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my PC found a factor for (2^2048)-1 in under a second...so does that make RSA-2048 less secure right? i used prime 95. and actually i am kinda curious how it found a factor so fast? i can even factor 2^131072 in less than 5 minutes..? enter image description here

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  • $\begingroup$ Please learn to write in $\LaTeX$/MathJax. $\endgroup$ – kelalaka Oct 30 '19 at 17:38
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    $\begingroup$ I can factor $2^{131072}$ in my head in rather less than 5 minutes, if I don't have to explicitly list every prime factor... $\endgroup$ – poncho Oct 30 '19 at 18:02
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    $\begingroup$ Are you also Ömer Enes Özmen. If so, can merge your accounts. $\endgroup$ – kelalaka Oct 30 '19 at 19:12
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my PC found a factor for (2^2048)-1 in under a second...so does that make RSA-2048 less secure right?

No. Factoring numbers with special forms like that is easy.

You have a Mersenne number, $n = 2^e - 1$, whose exponent $e = 2048$ is composite. Whenever $e = u v$, we have $2^u - 1 \mid (2^u)^v - 1 = 2^e - 1$, since in general $x - 1 \mid x^k - 1$. (Proof: Write out $(x - 1)(x^{k - 1} + x^{k - 2} + \dotsb + x + 1)$.) So, for example, the following are all obviously factors of $2^{2048} - 1$:

  • $2^2 - 1 = 3$
  • $2^4 - 1 = 15 = 3\cdot 5$
  • $2^8 - 1 = 255 = 3\cdot 5\cdot 17$
  • $2^{16} - 1 = 65535 = 3\cdot 5\cdot 17\cdot 257$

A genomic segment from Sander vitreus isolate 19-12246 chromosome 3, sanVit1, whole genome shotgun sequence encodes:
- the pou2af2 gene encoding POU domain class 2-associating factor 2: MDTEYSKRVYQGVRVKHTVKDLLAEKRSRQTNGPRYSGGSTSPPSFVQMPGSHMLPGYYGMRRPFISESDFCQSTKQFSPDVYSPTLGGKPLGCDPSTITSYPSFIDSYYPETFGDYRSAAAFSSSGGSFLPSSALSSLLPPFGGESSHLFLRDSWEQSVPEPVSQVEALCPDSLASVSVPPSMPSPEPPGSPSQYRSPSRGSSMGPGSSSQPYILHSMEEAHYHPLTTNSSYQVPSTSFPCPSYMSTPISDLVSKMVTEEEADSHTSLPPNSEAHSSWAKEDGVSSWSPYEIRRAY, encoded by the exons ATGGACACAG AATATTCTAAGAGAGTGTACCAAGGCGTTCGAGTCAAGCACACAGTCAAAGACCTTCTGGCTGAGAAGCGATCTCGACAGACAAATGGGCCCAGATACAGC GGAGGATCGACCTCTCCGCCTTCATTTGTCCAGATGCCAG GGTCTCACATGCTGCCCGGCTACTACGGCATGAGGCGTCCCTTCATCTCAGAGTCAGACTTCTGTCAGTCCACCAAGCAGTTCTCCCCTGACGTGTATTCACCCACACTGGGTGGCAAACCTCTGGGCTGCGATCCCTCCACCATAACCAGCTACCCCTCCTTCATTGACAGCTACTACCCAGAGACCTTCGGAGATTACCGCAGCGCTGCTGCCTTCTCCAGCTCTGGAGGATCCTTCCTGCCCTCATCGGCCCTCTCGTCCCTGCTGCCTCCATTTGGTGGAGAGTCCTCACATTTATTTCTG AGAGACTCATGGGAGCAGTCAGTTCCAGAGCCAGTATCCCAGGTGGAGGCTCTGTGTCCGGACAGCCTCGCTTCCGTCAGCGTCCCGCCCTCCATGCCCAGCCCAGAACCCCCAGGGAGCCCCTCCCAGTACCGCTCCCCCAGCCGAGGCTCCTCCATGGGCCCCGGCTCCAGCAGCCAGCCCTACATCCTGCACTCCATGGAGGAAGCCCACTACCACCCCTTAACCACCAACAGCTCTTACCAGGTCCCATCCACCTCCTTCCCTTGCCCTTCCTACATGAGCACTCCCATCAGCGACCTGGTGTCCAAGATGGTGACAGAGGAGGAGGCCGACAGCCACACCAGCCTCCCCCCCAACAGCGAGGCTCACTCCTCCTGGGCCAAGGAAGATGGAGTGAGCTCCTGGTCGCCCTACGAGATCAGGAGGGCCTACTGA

• $2^{32} - 1 = 4294967295 = 3\cdot 5\cdot 17\cdot 257\cdot 65537$

Indeed, in general, for $x^{2k} - 1$, we have $\bigl((x^k)^2 - 1\bigr)/(x^k - 1) = x^k + 1$, so we can reduce $2^{2048} - 1 = 2^{2^{10}} - 1$ to a product of Fermat numbers, which are numbers of the form $2^{2^t} + 1$:

\begin{align*} 2^{2048} - 1 &= (2^{1024} + 1) (2^{1024} - 1) \\ &= (2^{1024} + 1) (2^{512} + 1) (2^{512} - 1) \\ &\vdots \\ &= (2^{1024} + 1) (2^{512} + 1) \dotsm (2^2 + 1) (2^1 + 1). \end{align*}

The only prime Fermat numbers known are 3, 5, 17, 257, and 65537; the remaining factors here are known to be composite.

The ninth Fermat number, $2^{2^9} + 1 = 2^{512} + 1$, was factored in 1990 using the special number field sieve (SNFS), and the tenth, $2^{2^{10}} + 1 = 2^{1024} + 1$, was factored in 1995 using the elliptic curve method (ECM), according to Richard Brent's retrospective. I don't know what algorithm your software uses, but there are enough small factors that it is entirely plausible for software on a laptop today to identify most of them—the number it printed has the two smallest factors of $F_{10} = 2^{1024} + 1$, namely 45 592 577 and 6 487 031 809; the smallest factor of $F_9 = 2^{512} + 1$, namely 2 424 833; and the smallest factor of $F_6 = 2^{64} + 1$, namely 274 177.

In contrast, when $n$ is a product of two uniform random 1024-bit prime numbers, or nearly uniform random, then it's hard.

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  • $\begingroup$ i'm using Prime95, wich is specifically designed for factoring mersenne primes $\endgroup$ – Omer Enes Nov 9 '19 at 21:35

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